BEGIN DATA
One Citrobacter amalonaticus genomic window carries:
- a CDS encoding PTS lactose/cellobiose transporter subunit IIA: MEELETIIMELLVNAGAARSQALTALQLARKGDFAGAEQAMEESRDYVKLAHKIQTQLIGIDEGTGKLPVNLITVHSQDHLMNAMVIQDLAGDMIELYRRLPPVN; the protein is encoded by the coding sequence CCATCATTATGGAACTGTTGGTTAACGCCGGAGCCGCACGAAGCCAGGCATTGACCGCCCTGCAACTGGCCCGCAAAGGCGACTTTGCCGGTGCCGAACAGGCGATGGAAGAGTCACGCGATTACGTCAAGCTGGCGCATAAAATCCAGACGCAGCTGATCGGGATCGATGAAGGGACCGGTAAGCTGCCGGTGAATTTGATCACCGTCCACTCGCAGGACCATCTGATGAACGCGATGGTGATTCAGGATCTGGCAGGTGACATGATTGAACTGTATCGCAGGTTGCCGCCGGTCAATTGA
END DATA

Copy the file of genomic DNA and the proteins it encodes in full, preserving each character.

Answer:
One Citrobacter amalonaticus genomic window carries:
- a CDS encoding PTS lactose/cellobiose transporter subunit IIA: MEELETIIMELLVNAGAARSQALTALQLARKGDFAGAEQAMEESRDYVKLAHKIQTQLIGIDEGTGKLPVNLITVHSQDHLMNAMVIQDLAGDMIELYRRLPPVN; the protein is encoded by the coding sequence CCATCATTATGGAACTGTTGGTTAACGCCGGAGCCGCACGAAGCCAGGCATTGACCGCCCTGCAACTGGCCCGCAAAGGCGACTTTGCCGGTGCCGAACAGGCGATGGAAGAGTCACGCGATTACGTCAAGCTGGCGCATAAAATCCAGACGCAGCTGATCGGGATCGATGAAGGGACCGGTAAGCTGCCGGTGAATTTGATCACCGTCCACTCGCAGGACCATCTGATGAACGCGATGGTGATTCAGGATCTGGCAGGTGACATGATTGAACTGTATCGCAGGTTGCCGCCGGTCAATTGA